TO DO | SHOPPING
Some time ago I found these really great boots of La Botte Gardiane. Cool, stylish and solid, just perfect. When I was looking up the brand on the internet, I found out they were made around the corner. In Languedoc! Of course, I had to find out more about these boots.
Open Doors Days
It happened to be “Les Journées Européennes des Métiers d’Arts”: a weekend which is organised every spring in the whole of Europe. Perfect time to drop by and learn more about local, professional craftsmen and artists. La Botte Gardiane also participated to these days and organised a visit to their workshop in Camargue. As I was very curious of course, I went to learn more about these great boots and shoes.
La Botte Gardiane was established in 1958 to make a solid boot for the French cowboys in the Camargue: les Gardians. Business went well until the end of the 1990s when it was about to go into liquidation. Fortunately, Michel Agulhon was able to buy the company in 1998, including only five employees and a few machines. Since then, he and his offspring Laurent, Julien and Fanny, turned La Botte Gardiane into a flourishing brand again. Fanny Agulhon joined in 2011 after graduating from the London College of Fashion and uplifted the design of the footwear.
100% made in France, La Botte Gardiane was certified as a “Living Heritage Company” in 2007. Being one of the last real French shoe factories, this special label is well deserved. Since 1958, the footwear of La Botte Gardiane requires great sturdiness and comfort. The high-quality of the boots has built the reputation of the brand. It makes sure that the craftsmanship and passion for their work always deliver to these high standards.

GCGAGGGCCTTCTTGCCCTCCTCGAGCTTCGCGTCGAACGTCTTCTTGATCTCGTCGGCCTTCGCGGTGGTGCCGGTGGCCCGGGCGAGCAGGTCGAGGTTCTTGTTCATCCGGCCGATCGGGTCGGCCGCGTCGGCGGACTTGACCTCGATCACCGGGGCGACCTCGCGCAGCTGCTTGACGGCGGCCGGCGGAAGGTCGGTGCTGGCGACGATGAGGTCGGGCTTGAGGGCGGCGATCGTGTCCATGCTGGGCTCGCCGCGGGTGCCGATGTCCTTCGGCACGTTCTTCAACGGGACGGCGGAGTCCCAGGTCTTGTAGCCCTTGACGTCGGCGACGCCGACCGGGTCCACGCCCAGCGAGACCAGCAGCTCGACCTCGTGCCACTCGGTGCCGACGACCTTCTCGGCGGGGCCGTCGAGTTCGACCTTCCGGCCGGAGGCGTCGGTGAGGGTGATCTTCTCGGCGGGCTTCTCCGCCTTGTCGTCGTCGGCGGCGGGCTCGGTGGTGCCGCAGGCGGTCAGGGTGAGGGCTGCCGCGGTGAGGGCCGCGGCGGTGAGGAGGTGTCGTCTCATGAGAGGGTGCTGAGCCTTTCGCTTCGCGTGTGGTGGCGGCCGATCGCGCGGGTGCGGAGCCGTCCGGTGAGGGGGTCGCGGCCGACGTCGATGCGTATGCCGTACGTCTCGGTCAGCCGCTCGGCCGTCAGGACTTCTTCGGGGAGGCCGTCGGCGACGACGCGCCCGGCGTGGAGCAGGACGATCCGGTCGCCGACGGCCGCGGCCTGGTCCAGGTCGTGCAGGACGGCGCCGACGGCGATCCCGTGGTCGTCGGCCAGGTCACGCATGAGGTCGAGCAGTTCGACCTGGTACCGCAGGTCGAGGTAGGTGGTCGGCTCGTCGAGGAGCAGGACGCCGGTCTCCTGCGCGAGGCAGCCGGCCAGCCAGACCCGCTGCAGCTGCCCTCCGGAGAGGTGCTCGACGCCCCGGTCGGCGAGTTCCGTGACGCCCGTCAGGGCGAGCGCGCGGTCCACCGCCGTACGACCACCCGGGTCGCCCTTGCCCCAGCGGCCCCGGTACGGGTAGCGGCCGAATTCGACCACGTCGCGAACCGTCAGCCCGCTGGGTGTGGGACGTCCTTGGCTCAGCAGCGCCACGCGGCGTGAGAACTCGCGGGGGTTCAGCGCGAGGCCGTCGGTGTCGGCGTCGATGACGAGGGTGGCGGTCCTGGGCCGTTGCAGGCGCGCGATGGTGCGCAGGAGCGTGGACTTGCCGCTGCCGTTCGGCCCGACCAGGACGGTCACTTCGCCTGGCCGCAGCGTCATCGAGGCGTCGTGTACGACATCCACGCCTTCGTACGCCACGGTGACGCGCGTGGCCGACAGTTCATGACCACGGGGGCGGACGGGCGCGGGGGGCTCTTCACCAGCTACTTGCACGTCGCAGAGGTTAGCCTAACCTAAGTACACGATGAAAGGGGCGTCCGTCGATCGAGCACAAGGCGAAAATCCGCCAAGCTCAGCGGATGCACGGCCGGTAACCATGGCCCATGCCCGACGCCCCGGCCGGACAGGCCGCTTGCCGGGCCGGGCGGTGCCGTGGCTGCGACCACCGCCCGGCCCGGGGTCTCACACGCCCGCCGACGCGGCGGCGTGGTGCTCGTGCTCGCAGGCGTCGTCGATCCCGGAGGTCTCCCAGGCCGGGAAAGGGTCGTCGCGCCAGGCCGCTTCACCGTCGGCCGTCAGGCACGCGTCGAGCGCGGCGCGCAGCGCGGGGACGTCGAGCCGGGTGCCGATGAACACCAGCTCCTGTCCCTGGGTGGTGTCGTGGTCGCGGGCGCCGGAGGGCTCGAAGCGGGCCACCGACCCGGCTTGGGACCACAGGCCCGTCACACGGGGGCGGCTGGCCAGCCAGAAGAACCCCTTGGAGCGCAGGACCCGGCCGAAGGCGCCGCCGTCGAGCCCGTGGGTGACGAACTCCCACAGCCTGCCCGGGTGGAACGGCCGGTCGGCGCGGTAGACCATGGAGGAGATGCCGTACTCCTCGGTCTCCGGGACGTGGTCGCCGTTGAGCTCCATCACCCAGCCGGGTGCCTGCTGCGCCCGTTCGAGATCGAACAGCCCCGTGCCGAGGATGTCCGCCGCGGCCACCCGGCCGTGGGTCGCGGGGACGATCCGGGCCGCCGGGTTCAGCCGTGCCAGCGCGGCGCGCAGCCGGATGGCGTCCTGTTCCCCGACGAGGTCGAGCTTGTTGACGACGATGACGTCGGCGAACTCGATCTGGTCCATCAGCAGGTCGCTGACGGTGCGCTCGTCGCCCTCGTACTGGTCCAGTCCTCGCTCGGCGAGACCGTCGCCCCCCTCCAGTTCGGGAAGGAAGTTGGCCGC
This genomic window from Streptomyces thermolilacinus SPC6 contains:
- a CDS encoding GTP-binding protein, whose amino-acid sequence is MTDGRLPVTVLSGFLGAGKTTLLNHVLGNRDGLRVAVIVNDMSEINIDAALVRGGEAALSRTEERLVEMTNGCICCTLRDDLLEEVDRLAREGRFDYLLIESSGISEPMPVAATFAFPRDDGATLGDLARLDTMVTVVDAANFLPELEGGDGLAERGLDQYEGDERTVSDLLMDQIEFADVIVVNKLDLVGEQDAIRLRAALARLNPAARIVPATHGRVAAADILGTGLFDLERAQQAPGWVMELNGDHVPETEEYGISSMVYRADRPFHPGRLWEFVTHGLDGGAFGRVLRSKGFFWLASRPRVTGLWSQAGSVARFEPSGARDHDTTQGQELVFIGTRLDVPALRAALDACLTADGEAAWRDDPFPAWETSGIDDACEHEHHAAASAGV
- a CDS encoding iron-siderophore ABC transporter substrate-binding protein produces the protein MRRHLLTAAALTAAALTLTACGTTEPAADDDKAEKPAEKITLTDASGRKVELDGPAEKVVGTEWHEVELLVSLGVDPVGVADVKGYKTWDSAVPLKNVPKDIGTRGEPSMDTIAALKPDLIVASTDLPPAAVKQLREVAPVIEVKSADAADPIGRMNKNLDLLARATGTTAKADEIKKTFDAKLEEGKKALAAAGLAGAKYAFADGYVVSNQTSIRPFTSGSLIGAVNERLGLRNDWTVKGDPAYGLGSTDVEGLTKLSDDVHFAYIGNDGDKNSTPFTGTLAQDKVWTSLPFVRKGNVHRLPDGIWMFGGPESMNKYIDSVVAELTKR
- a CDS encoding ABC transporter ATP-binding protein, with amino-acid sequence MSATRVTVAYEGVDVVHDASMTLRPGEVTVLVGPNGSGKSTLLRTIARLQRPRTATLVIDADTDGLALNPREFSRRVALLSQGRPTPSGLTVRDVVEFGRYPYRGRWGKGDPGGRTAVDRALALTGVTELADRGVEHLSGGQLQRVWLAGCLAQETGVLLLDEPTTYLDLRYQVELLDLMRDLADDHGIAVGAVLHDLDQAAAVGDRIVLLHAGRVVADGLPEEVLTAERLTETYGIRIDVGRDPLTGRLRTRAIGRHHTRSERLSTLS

When visiting the workshop, I realised all the work and love that is put in every single boot or shoe. Amazing to see! In starts with the leather. This comes from free-range cattle and only from the best French tanneries that have the same high values as La Botte Gardiane. Different kinds of leather are used for the different parts of the footwear. The sole is the first to be cut, followed by the rest of the boot, shoe or sandal. No waste allowed here! The cutters are so experienced that they know exactly how to cut the prestigious leathers without wastage.
After cutting the different pieces of leather, all is collected in one container and given to the stitchers. Impressing to see all the leather parts that are required to make just one shoe! A Camargue boot, for example, needs at least 14 pieces of leather, not including the sole. No need to say this part of the job is very precise.
Manual work with love
Finally, the assembly of the sole is done. As there are different layers of the sole, this requires some work as well. The employee is using some machines to place the sole, but nailing the interlayer is done by hand, every single nail, one by one! Of course, the footwear doesn’t leave the workshop after being controlled carefully. Also done manually. I have to say I was really impressed to see all the work required to create this great footwear. Although pricey (boots cost around 300 euro, sandals around 145 euro), every euro is worth it as you realise all the love that has been put into it!